Additionally, Penge says, we have higher running speeds on sheetfed machines, and the ink costs are lower. All these factors add up, and collectively, they make a big difference.

Another key differentiator is the intelligence of today’s equipment, thanks in part to advanced software, as well as artificial intelligence (AI).

“You don’t want a machine operator stopping to think and make decisions about what to turn on next when running a press because that’s a waste of time,” Penge says. “So today, we have software driving the setup of the press and AI making decisions for the operator to the point where the screens are changing automatically on them, and they don’t have to manually make selections or turn things on.”

These newer software-driven presses do all of the thinking, and they can continue through all the jobs lined up in a queue, one after another, until the operator manually stops the press.

Best practices

While we don’t know what the future holds, and how far digital and offset printing technologies will advance in the next decade or so, it’s clear that there’s room for both technologies today. Companies specializing in printing for a particular niche clientele may be able to get away with offering only one option, if that’s all their customer base ever needs. However, companies that want to cater to the printing needs of a broader customer base will likely have to invest in both digital and offset printing technologies, so that they have both options available, which will allow them to use the best technology for the job at hand.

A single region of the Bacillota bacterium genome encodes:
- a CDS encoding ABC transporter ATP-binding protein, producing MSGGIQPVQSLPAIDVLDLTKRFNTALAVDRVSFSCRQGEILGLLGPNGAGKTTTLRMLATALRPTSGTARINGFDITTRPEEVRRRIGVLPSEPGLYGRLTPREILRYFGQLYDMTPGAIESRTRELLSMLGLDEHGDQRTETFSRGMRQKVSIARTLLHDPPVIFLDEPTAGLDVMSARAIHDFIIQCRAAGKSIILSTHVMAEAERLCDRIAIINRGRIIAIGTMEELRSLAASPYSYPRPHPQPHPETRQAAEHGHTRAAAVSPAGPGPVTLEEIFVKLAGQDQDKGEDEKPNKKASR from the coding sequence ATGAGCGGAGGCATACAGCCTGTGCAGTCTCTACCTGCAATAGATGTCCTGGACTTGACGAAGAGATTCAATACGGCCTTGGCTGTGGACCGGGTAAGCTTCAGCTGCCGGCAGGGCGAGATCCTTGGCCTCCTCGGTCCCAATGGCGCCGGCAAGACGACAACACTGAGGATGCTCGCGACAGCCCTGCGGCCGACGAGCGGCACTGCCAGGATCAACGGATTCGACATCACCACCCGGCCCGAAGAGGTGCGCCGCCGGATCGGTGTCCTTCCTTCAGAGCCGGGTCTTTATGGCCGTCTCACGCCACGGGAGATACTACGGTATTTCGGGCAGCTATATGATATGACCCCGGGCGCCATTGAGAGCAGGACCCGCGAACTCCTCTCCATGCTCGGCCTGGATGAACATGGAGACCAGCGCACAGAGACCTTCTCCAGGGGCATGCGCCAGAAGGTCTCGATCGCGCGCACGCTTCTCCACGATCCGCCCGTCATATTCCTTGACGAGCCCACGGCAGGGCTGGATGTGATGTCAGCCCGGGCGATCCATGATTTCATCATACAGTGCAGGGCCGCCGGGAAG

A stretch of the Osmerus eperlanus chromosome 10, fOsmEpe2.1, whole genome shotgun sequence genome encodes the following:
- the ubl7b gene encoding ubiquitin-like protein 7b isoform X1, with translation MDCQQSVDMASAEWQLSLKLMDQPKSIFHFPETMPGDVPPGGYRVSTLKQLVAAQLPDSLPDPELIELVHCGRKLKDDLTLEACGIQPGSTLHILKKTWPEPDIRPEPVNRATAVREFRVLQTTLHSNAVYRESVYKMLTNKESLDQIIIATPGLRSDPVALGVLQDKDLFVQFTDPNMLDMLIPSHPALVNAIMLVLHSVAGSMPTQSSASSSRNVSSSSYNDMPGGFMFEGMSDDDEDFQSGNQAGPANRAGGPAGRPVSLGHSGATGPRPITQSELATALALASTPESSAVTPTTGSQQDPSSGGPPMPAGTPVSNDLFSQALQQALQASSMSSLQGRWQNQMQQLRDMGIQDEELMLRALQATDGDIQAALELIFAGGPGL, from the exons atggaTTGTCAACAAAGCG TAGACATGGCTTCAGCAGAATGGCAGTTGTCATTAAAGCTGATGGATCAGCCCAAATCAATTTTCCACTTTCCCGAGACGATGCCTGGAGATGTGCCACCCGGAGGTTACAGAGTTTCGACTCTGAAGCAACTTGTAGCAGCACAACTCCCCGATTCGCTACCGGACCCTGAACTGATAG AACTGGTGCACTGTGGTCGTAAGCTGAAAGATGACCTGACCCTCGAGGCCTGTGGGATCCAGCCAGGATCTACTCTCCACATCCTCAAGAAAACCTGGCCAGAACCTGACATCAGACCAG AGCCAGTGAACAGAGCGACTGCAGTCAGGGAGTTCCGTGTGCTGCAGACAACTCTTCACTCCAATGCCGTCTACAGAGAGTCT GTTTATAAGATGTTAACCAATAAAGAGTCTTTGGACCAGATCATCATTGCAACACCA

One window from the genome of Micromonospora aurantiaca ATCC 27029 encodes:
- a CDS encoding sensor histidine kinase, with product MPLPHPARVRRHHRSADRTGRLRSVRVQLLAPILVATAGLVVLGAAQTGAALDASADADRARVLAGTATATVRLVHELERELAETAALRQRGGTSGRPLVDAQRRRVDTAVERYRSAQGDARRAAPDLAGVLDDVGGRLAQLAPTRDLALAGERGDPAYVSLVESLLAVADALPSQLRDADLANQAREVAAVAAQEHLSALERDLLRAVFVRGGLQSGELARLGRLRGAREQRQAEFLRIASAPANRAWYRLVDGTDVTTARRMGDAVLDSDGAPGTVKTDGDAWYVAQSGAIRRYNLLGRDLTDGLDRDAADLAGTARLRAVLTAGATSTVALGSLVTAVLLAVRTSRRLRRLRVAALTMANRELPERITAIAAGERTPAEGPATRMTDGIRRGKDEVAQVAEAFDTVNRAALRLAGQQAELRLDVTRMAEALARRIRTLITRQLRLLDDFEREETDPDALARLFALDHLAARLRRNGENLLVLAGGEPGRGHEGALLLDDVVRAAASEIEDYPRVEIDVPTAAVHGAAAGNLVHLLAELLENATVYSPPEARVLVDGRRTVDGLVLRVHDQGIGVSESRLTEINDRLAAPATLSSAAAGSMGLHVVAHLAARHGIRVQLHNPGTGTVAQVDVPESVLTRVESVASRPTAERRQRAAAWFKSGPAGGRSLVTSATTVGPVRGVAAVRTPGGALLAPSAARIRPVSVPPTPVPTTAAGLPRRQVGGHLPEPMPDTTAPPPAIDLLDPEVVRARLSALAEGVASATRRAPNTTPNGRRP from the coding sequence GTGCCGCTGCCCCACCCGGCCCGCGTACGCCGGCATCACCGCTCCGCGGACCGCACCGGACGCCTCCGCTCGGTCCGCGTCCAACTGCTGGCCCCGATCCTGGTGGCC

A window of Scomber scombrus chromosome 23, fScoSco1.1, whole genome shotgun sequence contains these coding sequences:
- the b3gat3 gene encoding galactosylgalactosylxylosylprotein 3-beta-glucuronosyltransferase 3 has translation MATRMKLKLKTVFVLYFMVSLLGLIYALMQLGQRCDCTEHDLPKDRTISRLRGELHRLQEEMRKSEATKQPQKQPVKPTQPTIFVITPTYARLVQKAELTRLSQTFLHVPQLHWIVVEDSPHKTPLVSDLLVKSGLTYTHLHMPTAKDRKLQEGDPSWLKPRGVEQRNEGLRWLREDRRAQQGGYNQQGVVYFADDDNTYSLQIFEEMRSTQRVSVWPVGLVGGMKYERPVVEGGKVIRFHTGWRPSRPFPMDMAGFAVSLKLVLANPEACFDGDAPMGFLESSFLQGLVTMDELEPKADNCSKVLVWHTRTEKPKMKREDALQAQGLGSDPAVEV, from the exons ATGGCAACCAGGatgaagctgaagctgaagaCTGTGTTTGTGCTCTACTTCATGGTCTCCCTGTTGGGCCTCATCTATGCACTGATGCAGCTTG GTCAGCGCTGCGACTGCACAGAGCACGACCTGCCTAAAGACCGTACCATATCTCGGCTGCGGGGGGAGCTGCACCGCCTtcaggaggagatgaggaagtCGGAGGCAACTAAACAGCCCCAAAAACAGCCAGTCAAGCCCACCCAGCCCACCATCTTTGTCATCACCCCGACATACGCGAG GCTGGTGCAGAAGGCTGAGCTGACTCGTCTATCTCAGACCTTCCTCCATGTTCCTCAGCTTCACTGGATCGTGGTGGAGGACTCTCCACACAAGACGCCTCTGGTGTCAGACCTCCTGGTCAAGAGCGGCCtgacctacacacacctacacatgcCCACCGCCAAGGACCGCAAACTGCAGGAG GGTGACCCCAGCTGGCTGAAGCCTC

“The best practice is to analyze the print buyer’s needs and have both solutions available to offer the best product in terms of cost and speed to market,” Penge concludes. “They really do complement each other today.”

This article originally appeared in the March/April 2024 issue of PrintAction.